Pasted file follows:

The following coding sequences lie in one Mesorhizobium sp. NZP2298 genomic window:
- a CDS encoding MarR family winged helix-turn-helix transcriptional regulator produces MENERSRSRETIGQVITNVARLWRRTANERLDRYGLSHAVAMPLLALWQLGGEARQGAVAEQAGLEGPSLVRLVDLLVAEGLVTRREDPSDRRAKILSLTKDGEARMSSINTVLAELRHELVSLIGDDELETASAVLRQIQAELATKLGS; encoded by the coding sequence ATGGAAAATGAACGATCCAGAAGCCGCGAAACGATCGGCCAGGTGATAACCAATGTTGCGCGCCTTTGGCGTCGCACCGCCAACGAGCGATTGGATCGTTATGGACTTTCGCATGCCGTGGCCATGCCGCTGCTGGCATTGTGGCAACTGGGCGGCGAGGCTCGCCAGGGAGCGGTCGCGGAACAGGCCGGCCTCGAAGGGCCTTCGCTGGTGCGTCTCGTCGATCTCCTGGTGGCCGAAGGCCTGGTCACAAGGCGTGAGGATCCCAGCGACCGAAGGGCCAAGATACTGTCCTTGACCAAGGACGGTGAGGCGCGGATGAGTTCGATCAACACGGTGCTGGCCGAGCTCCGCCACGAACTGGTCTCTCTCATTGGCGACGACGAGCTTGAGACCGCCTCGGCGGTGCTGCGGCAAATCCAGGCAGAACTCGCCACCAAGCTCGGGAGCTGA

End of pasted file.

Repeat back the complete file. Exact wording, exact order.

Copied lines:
The following coding sequences lie in one Mesorhizobium sp. NZP2298 genomic window:
- a CDS encoding MarR family winged helix-turn-helix transcriptional regulator produces MENERSRSRETIGQVITNVARLWRRTANERLDRYGLSHAVAMPLLALWQLGGEARQGAVAEQAGLEGPSLVRLVDLLVAEGLVTRREDPSDRRAKILSLTKDGEARMSSINTVLAELRHELVSLIGDDELETASAVLRQIQAELATKLGS; encoded by the coding sequence ATGGAAAATGAACGATCCAGAAGCCGCGAAACGATCGGCCAGGTGATAACCAATGTTGCGCGCCTTTGGCGTCGCACCGCCAACGAGCGATTGGATCGTTATGGACTTTCGCATGCCGTGGCCATGCCGCTGCTGGCATTGTGGCAACTGGGCGGCGAGGCTCGCCAGGGAGCGGTCGCGGAACAGGCCGGCCTCGAAGGGCCTTCGCTGGTGCGTCTCGTCGATCTCCTGGTGGCCGAAGGCCTGGTCACAAGGCGTGAGGATCCCAGCGACCGAAGGGCCAAGATACTGTCCTTGACCAAGGACGGTGAGGCGCGGATGAGTTCGATCAACACGGTGCTGGCCGAGCTCCGCCACGAACTGGTCTCTCTCATTGGCGACGACGAGCTTGAGACCGCCTCGGCGGTGCTGCGGCAAATCCAGGCAGAACTCGCCACCAAGCTCGGGAGCTGA